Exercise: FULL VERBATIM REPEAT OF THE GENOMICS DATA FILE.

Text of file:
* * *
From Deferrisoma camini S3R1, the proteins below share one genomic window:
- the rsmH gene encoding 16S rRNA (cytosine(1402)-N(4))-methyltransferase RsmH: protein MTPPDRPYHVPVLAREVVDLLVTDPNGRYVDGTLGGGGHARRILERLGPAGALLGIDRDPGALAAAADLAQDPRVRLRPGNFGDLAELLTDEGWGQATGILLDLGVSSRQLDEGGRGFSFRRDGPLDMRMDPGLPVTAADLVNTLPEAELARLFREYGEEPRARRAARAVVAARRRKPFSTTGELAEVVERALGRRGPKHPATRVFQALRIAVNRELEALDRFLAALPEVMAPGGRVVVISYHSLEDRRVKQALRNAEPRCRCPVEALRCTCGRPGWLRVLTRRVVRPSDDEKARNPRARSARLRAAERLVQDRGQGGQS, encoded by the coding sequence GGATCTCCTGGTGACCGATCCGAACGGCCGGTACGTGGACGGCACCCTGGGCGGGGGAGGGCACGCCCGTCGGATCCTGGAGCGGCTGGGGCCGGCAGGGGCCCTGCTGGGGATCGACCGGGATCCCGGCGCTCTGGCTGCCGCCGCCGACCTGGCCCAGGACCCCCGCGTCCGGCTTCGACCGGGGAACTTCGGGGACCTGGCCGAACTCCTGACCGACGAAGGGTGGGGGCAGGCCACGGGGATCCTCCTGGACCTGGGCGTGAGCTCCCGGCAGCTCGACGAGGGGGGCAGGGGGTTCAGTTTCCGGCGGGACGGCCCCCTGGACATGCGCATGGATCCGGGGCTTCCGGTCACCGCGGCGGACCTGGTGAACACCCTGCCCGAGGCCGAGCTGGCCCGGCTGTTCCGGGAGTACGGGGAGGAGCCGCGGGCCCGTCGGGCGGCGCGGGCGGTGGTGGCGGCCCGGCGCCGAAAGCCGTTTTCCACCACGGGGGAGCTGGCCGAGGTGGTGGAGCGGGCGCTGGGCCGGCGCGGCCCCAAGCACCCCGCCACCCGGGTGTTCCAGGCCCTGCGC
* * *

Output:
From Deferrisoma camini S3R1, the proteins below share one genomic window:
- the rsmH gene encoding 16S rRNA (cytosine(1402)-N(4))-methyltransferase RsmH: protein MTPPDRPYHVPVLAREVVDLLVTDPNGRYVDGTLGGGGHARRILERLGPAGALLGIDRDPGALAAAADLAQDPRVRLRPGNFGDLAELLTDEGWGQATGILLDLGVSSRQLDEGGRGFSFRRDGPLDMRMDPGLPVTAADLVNTLPEAELARLFREYGEEPRARRAARAVVAARRRKPFSTTGELAEVVERALGRRGPKHPATRVFQALRIAVNRELEALDRFLAALPEVMAPGGRVVVISYHSLEDRRVKQALRNAEPRCRCPVEALRCTCGRPGWLRVLTRRVVRPSDDEKARNPRARSARLRAAERLVQDRGQGGQS, encoded by the coding sequence GGATCTCCTGGTGACCGATCCGAACGGCCGGTACGTGGACGGCACCCTGGGCGGGGGAGGGCACGCCCGTCGGATCCTGGAGCGGCTGGGGCCGGCAGGGGCCCTGCTGGGGATCGACCGGGATCCCGGCGCTCTGGCTGCCGCCGCCGACCTGGCCCAGGACCCCCGCGTCCGGCTTCGACCGGGGAACTTCGGGGACCTGGCCGAACTCCTGACCGACGAAGGGTGGGGGCAGGCCACGGGGATCCTCCTGGACCTGGGCGTGAGCTCCCGGCAGCTCGACGAGGGGGGCAGGGGGTTCAGTTTCCGGCGGGACGGCCCCCTGGACATGCGCATGGATCCGGGGCTTCCGGTCACCGCGGCGGACCTGGTGAACACCCTGCCCGAGGCCGAGCTGGCCCGGCTGTTCCGGGAGTACGGGGAGGAGCCGCGGGCCCGTCGGGCGGCGCGGGCGGTGGTGGCGGCCCGGCGCCGAAAGCCGTTTTCCACCACGGGGGAGCTGGCCGAGGTGGTGGAGCGGGCGCTGGGCCGGCGCGGCCCCAAGCACCCCGCCACCCGGGTGTTCCAGGCCCTGCGC